• Justice Center: Legal assistance and advocacy services are available to veterans who are involved in the criminal justice system.

• Education and Vocational Services: VVIC offers educational and vocational training programs to help veterans build new skills and pursue new careers.

• Entrepreneurial Support: Support and resources are offered to veterans who want to start or grow their own businesses.

• Nutrition and Agriculture Services: VVIC provides nutrition education to help veterans and their families access healthy food options. It also offers training programs in agriculture and sustainable farming.

Once fully operational early next year, VVIC will include rooms for nearly 70 residents. The campus will include a greenhouse, library, cafeteria, laundry, an incubator space with conference rooms for local businesses and startups, as well as a coffee and sandwich shop.

The greenhouse, in particular, will be a central tool. Equipped with several hydroponic towers, it aims to feed the facility with fresh produce year-round, as well as create an educational resource for the community.

The center will partner with Davie County High School and Davidson-Davie Community College to develop a culinary arts program that utilizes the greenhouse’s produce, making it a learning tool for veterans and students. Excess produce will be sold at farmers’ markets and donated to the Second Harvest Food Bank.

The greenhouse was completed by Davie Construction Co.

The potential doesn’t stop there, as Smith plans to host workforce development training for the residents, including continuing education courses in carpentry, electricity, and tourism. This investment in the residents aligns with the goal of helping veterans build a better future for themselves.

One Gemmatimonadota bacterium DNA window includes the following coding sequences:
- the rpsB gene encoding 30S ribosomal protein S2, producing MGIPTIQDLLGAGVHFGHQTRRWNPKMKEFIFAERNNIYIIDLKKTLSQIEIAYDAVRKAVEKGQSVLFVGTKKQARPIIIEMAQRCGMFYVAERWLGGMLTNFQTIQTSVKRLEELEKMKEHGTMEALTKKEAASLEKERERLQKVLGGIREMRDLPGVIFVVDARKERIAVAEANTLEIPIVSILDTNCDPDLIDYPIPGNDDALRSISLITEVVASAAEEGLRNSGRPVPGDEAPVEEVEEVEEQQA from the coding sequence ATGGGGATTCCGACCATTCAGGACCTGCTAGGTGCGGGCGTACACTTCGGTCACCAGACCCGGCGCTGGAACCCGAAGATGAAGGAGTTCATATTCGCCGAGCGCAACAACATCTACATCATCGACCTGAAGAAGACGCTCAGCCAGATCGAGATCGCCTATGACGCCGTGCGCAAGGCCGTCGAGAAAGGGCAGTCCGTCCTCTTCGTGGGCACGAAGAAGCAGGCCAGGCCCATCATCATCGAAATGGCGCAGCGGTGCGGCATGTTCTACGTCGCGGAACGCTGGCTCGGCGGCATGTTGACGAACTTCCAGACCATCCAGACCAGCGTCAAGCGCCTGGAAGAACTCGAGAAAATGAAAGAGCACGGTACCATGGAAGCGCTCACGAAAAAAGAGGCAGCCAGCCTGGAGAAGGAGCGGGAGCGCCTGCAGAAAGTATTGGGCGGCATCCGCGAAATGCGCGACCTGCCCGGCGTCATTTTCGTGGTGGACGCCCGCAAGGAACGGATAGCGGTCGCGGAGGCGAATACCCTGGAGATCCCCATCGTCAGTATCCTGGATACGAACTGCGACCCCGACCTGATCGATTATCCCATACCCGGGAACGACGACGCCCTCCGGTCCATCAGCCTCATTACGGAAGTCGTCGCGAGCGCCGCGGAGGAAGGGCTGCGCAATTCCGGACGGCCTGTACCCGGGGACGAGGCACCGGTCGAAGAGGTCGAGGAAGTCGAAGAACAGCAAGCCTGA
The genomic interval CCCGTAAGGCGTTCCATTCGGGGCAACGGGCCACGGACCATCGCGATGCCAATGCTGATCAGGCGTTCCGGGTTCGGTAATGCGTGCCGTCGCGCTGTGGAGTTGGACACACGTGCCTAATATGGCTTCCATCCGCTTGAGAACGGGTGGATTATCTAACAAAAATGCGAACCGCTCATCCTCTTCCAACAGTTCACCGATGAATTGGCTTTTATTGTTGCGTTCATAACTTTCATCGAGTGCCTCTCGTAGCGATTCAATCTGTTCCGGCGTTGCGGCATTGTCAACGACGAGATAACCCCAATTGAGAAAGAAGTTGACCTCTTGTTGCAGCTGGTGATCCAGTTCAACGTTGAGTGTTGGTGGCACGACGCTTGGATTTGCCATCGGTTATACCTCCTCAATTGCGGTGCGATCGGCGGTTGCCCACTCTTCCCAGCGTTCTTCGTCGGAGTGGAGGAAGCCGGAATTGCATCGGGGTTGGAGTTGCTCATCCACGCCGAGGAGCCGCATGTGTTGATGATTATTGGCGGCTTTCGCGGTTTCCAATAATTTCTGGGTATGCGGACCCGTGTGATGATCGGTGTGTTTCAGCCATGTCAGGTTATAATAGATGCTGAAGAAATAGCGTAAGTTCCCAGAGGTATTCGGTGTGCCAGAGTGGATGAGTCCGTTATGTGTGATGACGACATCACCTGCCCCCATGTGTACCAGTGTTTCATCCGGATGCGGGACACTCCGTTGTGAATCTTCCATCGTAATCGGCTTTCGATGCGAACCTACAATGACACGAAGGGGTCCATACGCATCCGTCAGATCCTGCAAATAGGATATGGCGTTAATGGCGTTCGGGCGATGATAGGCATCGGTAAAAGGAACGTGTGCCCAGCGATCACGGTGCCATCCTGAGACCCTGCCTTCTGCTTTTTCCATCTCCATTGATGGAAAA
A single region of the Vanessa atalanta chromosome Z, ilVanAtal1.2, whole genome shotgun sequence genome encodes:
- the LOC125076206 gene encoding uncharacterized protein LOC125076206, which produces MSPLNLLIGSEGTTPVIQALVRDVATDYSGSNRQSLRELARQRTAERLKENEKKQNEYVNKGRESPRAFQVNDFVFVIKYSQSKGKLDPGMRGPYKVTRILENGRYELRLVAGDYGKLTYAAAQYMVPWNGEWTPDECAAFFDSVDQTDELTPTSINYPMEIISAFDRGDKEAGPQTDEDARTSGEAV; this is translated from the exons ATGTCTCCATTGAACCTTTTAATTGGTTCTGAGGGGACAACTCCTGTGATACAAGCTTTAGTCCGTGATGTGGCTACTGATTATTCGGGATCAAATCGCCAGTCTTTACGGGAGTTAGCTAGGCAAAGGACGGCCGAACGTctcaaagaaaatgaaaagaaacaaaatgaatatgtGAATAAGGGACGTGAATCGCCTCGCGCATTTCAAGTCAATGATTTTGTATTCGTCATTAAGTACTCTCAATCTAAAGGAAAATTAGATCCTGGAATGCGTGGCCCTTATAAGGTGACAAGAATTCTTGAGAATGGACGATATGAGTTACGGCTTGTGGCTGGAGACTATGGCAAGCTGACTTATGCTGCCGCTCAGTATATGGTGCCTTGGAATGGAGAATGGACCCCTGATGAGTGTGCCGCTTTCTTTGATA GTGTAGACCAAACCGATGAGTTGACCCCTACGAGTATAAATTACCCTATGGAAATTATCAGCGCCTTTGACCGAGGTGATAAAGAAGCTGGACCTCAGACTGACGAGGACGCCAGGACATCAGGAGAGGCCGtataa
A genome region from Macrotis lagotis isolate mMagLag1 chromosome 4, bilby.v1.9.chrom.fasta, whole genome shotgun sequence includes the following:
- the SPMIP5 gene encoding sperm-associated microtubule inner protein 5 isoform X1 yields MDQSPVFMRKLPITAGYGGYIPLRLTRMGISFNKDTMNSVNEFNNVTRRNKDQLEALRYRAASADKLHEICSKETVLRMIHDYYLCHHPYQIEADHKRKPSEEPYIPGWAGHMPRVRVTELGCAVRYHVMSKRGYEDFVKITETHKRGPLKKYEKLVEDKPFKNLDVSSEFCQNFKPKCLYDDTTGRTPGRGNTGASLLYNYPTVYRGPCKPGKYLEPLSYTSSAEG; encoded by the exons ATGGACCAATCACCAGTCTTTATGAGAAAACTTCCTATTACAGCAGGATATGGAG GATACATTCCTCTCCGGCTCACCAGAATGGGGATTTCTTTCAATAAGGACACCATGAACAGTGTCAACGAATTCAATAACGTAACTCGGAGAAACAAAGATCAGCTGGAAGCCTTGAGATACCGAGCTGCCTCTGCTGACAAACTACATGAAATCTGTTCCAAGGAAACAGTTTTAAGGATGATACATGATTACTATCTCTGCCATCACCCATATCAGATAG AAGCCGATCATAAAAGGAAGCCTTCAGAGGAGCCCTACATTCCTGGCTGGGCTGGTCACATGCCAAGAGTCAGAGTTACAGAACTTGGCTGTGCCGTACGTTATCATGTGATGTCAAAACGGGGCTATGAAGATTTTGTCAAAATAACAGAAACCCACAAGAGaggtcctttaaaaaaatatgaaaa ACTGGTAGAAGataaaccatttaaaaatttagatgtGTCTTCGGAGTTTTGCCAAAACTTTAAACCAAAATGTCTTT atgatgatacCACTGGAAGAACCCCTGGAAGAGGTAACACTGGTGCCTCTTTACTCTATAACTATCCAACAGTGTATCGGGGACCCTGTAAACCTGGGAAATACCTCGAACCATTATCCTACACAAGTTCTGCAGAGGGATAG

Adjacent property will house tiny homes for residents ready to enter the transitional phase of their time at VVIC. While in independent housing, residents will gain more freedom while maintaining nearby access to the support and services they need. This will prepare them for the next stage in life to ultimately move off-site, he said.

Community Celebration

At a ribbon-cutting ceremony in late September hosted by the Davie County Chamber of Commerce, numerous family members, friends, community members, and leaders were eager to show their admiration and support. As part of the celebration, Rolling Thunder NC-6 donated flags to VVIC and conducted a flag-raising ceremony. Freightliner’s Ride of Pride trucks recognizing each branch of the military were on hand to honor the veterans.

Brian Mobley, veterans employment consultant for the N.C. Department of Commerce, stated: “This is a unique facility in North Carolina and a model we can spread across the state.”

Smith expressed his gratitude for the outreach, love, and support that he has received from Davie County.

“From the very beginning, you have welcomed us with open arms and made us feel like family. Your genuine care and dedication have truly touched our hearts. At VVIC, we believe that building strong relationships is essential in making a positive impact on the lives of veterans and their families.”

Many of the staff and volunteers at VVIC have personal connections to veterans or are veterans, which motivated them to get involved. Their personal experiences also make them better equipped to connect with the residents and understand their needs.

While it can take months to receive a living placement at the VA, the VVIC aims to process initial medical and physiological screenings in one day. By the time a new resident wraps up their welcome tour of the campus, they’ll be ready to move in.

Looking ahead to the coming weeks and months, Smith is seeing his dreams materialize as the center begins to welcome its first residents.

A handful of veterans are being brought on-site as initial residents. They have skill sets that will help get the facility up and running and include plumbers, electricians, and kitchen staff. They will also help build the temporary transitional housing on the adjacent property so that it’s ready in early January.

As Smith reflects on the center’s story so far, he smiles, noting, “This has been lots of hard work, but more blessings are on the way.”

The VVIC is also hosting a black-tie winter gala and fundraiser on Saturday, Feb. 3.